The agree­ment has also drawn crit­i­cism for com­pro­mis­ing eco­nomic activ­i­ties and busi­ness sec­tors on both sides of the Atlantic.

France and other European coun­tries expressed con­cerns over a likely surge of beef imports from South America, posing a threat to the meat indus­try of the EU. Furthermore, the Irish Farmers Association dis­missed the deal as a “sell­out” of Irish farm­ers and a “bad deal” for Ireland and the envi­ron­ment.

Italian wine pro­duc­ers, on the other hand, protested about the agreed term that European wines directed to the South American market will have their duties abol­ished no sooner than 15 years after the pact has become effec­tive, depriv­ing them of increas­ing their exports and rev­enue ear­lier.

More EU farm­ers lob­bies opposed the agree­ment as an under­min­ing factor of their busi­ness, argu­ing that it will bring unfair com­pe­ti­tion since Latin grow­ers and pro­duc­ers will not abide by sim­i­lar agri­cul­tural stan­dards as their coun­ter­parts in Europe.

European offi­cials have rejected the con­cerns, noting that the deal con­tains strict mon­i­tor­ing mech­a­nisms to ensure that European stan­dards remain intact and pro­duc­ers are unhurt by the deal.

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“You can be sure that com­pli­ance or adher­ence to our stan­dards is a start­ing point,” Sigrid Kaag, the Dutch min­is­ter of trade, said. “I’m fully mind­ful of the fact that there are also advo­cacy groups or con­cerned cit­i­zens that feel that you’re in a dif­fer­ent posi­tion once you have signed up to a deal, but that’s also ignor­ing all the ben­e­fits that a trade agree­ment will bring. It’s not a zero-sum game.”

The pact also com­mits both sides to adopt the 2015 Paris Climate Accord, a sig­nif­i­cant move toward pro­tect­ing the envi­ron­ment accord­ing to the European Commission, but it was char­ac­ter­ized as only ‘paying lip ser­vice’ to the Paris Agreement by Anna Cavazzini, a Member of the European Parliament from Germany’s Green party.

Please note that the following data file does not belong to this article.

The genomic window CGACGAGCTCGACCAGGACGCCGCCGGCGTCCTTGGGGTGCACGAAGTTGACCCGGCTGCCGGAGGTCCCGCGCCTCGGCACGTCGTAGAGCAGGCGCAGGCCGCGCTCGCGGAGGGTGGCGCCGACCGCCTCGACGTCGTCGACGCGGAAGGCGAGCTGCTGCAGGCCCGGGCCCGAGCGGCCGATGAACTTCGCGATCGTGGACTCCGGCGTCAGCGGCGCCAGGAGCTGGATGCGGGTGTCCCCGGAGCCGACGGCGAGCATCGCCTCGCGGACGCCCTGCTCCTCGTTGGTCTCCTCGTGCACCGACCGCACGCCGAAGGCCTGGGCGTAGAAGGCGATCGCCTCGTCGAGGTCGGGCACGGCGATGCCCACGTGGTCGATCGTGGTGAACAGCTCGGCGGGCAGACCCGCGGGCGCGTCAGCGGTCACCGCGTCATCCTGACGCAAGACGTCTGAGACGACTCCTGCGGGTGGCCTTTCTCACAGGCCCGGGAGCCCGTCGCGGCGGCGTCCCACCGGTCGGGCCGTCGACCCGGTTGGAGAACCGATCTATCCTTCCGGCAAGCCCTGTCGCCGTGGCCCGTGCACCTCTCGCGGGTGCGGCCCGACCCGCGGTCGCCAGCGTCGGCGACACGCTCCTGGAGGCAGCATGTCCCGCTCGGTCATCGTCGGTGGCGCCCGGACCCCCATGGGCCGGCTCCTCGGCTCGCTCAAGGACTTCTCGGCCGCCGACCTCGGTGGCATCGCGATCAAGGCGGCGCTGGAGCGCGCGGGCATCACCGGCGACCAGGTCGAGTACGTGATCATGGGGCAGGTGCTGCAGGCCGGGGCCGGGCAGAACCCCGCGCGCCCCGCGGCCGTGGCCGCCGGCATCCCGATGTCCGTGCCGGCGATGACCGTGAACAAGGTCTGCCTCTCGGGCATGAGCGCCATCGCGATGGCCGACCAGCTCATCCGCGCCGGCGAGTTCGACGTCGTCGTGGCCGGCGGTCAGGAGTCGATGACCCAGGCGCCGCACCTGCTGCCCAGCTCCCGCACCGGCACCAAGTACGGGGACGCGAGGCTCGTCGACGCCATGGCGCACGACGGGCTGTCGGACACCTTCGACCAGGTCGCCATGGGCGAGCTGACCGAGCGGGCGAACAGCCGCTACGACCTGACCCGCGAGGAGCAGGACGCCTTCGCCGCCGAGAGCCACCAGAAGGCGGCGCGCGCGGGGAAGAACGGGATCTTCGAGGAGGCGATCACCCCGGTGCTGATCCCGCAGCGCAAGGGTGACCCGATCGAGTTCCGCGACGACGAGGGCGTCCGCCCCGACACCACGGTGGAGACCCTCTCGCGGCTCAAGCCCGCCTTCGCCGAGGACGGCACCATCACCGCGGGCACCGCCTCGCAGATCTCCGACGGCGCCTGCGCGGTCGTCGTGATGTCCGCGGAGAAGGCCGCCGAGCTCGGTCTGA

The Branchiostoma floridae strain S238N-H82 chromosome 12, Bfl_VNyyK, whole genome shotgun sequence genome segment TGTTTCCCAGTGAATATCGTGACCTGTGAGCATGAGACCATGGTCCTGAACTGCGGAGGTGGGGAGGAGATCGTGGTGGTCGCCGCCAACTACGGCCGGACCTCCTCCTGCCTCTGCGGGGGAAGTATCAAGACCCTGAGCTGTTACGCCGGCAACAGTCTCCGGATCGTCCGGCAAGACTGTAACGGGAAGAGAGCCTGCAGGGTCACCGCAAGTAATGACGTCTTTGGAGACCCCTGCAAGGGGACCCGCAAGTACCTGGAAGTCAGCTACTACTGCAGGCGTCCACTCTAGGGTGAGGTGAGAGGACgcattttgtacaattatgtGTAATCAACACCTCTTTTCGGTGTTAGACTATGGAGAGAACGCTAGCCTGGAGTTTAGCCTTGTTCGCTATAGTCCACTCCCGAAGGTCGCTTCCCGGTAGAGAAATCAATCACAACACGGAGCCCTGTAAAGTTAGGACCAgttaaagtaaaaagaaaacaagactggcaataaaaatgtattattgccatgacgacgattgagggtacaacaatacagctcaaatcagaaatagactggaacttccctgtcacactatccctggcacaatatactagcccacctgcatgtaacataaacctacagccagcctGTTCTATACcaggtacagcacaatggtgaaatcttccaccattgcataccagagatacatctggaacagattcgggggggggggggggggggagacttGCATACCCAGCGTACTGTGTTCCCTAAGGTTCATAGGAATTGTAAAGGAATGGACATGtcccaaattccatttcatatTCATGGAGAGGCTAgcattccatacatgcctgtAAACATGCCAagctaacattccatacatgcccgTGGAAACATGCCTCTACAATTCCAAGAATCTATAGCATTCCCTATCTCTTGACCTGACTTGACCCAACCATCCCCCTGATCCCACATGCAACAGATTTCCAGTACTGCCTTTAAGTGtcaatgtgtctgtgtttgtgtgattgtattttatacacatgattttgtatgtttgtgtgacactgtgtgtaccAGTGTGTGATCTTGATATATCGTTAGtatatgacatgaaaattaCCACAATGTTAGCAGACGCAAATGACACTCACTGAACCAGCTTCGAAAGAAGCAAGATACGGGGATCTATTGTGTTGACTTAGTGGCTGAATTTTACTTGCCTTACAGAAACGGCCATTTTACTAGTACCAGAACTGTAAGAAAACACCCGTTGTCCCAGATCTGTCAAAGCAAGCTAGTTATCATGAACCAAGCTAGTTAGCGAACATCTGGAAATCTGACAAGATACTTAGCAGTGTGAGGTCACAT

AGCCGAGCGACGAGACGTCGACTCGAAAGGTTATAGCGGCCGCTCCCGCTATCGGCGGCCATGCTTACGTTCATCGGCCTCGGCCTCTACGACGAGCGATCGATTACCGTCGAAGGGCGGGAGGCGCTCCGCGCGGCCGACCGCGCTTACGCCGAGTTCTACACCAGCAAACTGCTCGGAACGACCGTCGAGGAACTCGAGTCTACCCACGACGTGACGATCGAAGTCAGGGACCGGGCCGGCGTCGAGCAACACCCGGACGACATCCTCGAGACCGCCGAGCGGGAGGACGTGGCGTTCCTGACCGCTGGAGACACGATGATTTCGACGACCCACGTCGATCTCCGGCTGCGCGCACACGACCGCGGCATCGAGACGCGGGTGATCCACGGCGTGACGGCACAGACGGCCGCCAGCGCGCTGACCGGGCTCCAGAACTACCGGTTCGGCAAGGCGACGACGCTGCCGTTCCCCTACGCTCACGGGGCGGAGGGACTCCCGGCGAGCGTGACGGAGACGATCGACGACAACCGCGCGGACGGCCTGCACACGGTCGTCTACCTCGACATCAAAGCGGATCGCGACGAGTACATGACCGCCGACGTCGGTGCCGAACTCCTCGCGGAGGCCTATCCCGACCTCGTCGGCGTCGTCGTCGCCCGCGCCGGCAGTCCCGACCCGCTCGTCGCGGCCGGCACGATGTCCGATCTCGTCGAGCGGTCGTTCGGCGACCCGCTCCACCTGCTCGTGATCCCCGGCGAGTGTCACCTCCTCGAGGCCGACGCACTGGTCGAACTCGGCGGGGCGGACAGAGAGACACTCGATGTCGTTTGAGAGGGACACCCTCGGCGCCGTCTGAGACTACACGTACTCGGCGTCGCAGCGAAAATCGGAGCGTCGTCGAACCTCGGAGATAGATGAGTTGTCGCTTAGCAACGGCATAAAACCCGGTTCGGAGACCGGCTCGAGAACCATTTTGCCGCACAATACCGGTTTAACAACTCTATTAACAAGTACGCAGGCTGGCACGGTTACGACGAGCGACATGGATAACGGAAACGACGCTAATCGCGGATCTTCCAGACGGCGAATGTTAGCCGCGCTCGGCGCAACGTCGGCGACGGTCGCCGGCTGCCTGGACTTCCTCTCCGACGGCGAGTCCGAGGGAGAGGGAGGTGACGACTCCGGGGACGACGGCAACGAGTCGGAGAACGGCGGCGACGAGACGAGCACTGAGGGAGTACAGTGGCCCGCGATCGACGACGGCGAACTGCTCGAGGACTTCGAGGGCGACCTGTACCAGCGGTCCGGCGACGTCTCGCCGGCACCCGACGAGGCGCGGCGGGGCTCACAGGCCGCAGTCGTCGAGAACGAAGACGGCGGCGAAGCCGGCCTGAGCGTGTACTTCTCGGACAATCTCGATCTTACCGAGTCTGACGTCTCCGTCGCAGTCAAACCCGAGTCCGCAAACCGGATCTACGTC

Environmentalists also argued that it will urge grow­ers in South America to pro­duce more by elim­i­nat­ing whole areas of the rain­for­est to create an open ground for cul­ti­va­tion, and ulti­mately will dete­ri­o­rate the defor­esta­tion of the Amazonia.

In Latin America, Mauricio Macri, the Argentine pres­i­dent, saluted the deal as “the most impor­tant agree­ment we’ve signed in our his­tory,” but detrac­tors claimed it will bring more woes than joy.

“I don’t want to live in a coun­try where the only chance for progress is sell­ing grains and beef. I want indus­tries,” said Alberto Fernández, a politi­cian in Argentina, while work­ers unions warned that the expected mas­sive imports of cheaper European prod­ucts will result in a cut­back of jobs in the man­u­fac­tur­ing sector of Mercosur coun­tries.

Others con­sider it an oppor­tu­nity for the four South American coun­tries to demon­strate to the world that their economies are now open, as Jorge Faurie, the Argentinian for­eign min­is­ter, stated.

“[The Mercosur has been] a very closed eco­nomic space… this is a very clear mes­sage of where we are going,” he said.

Farmers asso­ci­a­tions, on the other hand, greeted the pact. Sociedad Rural Argentina spoke of a “his­toric agree­ment,” and Abrafrutas, Brazil’s fruit exporters asso­ci­a­tion, said that the deal will help local pro­duc­ers remain com­pet­i­tive. Argentina’s National Association of Entrepreneurs was skep­ti­cal how­ever, fear­ing that the deal will ben­e­fit multi­na­tional firms at the expense of small and medium-sized com­pa­nies.

The agree­ment has yet to be approved by each one of the four Mercosur coun­tries, the 28 EU member states and the European Parliament, and it could take years to come into effect.